Other than the increased cooking capacity and easier fire management that I would gain from building a bigger cooker, once I add the collector and new stack I suspect I won't have as much desire for a new pit. There is definitely an attraction of making BBQ on something that you created though!

What did you end up going with after selling your Brazos?
I bought a Franklin
 

TheBBQChef

Fire Starter
40
49
Joined Feb 16, 2021
Love this! Do you have pics of your setup in action (oven and firebox)?
I haven't taken any pics since I cut the baffle out, but I'll get some that show how it's set up and will post them here. I've got a brisket flat that is in brine this week to make some pastrami, so that might happen this coming weekend. I might also just run another biscuit test this week, too. Those biscuits when smoked with post oak go really well with some butter, salami, and cheese for a tasty little sandwich!
 

Smokin Okie

Smoking Fanatic
350
186
Joined Jun 27, 2018
That's awesome. I don't think you'll be disappointed one bit! What was the lead time?
It was 2 or 3 years, I really don't recall. Franklin made a list of everyone who was interested and I put my email in , but I can't remember when that was.

I was in the process of making major mods to the Brazos when I got an email from Franklin. I posted here and got no germane replies. At that time, I'd not heard of anyone else doin these mods. They did not pop up on the Old Country Facebook group till this summer.

https://www.smokingmeatforums.com/threads/a-major-brazos-modification-need-your-opinion.306795/

So I went with the Franklin. They delivered in four weeks.
 

TheBBQChef

Fire Starter
40
49
Joined Feb 16, 2021
It was 2 or 3 years, I really don't recall. Franklin made a list of everyone who was interested and I put my email in , but I can't remember when that was.

I was in the process of making major mods to the Brazos when I got an email from Franklin. I posted here and got no germane replies. At that time, I'd not heard of anyone else doin these mods. They did not pop up on the Old Country Facebook group till this summer.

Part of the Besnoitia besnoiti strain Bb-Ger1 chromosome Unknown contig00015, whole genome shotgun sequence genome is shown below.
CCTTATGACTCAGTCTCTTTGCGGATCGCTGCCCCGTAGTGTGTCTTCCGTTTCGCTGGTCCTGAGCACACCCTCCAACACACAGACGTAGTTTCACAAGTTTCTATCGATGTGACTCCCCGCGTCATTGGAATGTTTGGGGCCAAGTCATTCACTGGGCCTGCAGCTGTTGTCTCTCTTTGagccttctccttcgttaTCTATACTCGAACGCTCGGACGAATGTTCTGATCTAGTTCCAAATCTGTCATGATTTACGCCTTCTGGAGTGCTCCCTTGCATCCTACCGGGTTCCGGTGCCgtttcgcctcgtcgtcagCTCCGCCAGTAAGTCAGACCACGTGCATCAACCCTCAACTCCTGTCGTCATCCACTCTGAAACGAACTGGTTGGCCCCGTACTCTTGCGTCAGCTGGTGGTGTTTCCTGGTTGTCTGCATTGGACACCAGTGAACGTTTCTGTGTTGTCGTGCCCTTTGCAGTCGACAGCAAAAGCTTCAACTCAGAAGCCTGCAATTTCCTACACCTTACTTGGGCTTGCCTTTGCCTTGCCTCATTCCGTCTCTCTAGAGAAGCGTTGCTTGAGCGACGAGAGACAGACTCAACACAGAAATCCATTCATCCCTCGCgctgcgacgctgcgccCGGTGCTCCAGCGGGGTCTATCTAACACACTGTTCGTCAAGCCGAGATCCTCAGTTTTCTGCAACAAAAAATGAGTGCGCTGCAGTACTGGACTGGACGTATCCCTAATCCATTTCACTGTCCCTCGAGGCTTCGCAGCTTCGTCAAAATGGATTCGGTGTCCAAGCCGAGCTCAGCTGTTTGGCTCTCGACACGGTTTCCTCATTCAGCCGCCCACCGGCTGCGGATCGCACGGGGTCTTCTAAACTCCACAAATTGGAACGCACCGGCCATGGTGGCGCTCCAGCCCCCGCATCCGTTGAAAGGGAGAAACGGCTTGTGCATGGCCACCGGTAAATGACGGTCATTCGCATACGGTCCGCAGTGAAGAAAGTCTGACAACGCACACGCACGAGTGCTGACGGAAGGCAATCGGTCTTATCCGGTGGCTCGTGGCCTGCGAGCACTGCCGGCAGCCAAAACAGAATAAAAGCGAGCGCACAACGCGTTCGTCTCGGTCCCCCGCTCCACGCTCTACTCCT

https://www.smokingmeatforums.com/threads/a-major-brazos-modification-need-your-opinion.306795/

So I went with the Franklin. They delivered in four weeks.
Gotcha. I signed up for the email notification for more info, but never signed up for the waiting list. That's excellent that order to shipment was about four weeks. Many builders are much longer. I'm sure that is because they aren't taking all orders at once, which makes sense.

That extra 11 inches of cook chamber will help and I think he's really made those cookers to almost be fool-proof. Thus the vents and logo in the firebox door. I also like that the firebox is longer, so you have more room to adjust coal bed placement. How's the cooking experience been?

After removing the baffle on the Brazos, I ran this cook with the firebox door closed and damper opened between 1/4 and 1/2. I would have one split above my coals on the bottom of the firebox. The draw was excellent - you could hear it whipping through the split and coals, which was awesome to see. I could load a big split and get 45 min of steady temps before needing to add wood and always had plenty of coals.

This weekend I'm going to move my Tel-tru from the original location to the stack side of the door. I've got another Tel-tru that I'll place on the FB side of the door. I used my Signals with two air probes this weekend to gauge the temps. The faster response is nice, but you have to be patient because 3-5 degrees of jumping around doesn't mean that you need to take action. The slower response of the dial thermometers don't feed into OCD as bad!

Soon I'll knock out the stack/collector mod. I'll be sure to post pics of the results when it's done.
 

TheBBQChef

Fire Starter
40
49
Joined Feb 16, 2021
Got some pics of my setup to share with everyone. Got a brisket flat on the Brazos today that's been brining for a week, so it will make some excellent pastrami. Burning seasoned post oak exclusively.

20210914_125441.jpg 20210914_125455.jpg 20210914_125514.jpg 20210914_125527.jpg 20210914_125649.jpg